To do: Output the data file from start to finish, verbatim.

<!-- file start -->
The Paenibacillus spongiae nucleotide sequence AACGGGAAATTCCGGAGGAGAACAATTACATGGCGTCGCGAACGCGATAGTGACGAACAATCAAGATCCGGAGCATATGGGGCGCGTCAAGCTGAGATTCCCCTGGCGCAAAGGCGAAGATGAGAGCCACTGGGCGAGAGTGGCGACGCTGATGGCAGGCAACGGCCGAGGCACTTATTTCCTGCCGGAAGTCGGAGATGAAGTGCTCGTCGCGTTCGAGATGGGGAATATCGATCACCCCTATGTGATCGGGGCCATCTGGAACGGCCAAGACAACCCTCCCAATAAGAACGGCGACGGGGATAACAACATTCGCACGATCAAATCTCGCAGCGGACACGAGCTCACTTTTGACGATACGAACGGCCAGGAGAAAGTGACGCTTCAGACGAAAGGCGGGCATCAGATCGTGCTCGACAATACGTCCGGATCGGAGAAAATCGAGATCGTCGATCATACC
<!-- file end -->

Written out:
The Paenibacillus spongiae nucleotide sequence AACGGGAAATTCCGGAGGAGAACAATTACATGGCGTCGCGAACGCGATAGTGACGAACAATCAAGATCCGGAGCATATGGGGCGCGTCAAGCTGAGATTCCCCTGGCGCAAAGGCGAAGATGAGAGCCACTGGGCGAGAGTGGCGACGCTGATGGCAGGCAACGGCCGAGGCACTTATTTCCTGCCGGAAGTCGGAGATGAAGTGCTCGTCGCGTTCGAGATGGGGAATATCGATCACCCCTATGTGATCGGGGCCATCTGGAACGGCCAAGACAACCCTCCCAATAAGAACGGCGACGGGGATAACAACATTCGCACGATCAAATCTCGCAGCGGACACGAGCTCACTTTTGACGATACGAACGGCCAGGAGAAAGTGACGCTTCAGACGAAAGGCGGGCATCAGATCGTGCTCGACAATACGTCCGGATCGGAGAAAATCGAGATCGTCGATCATACC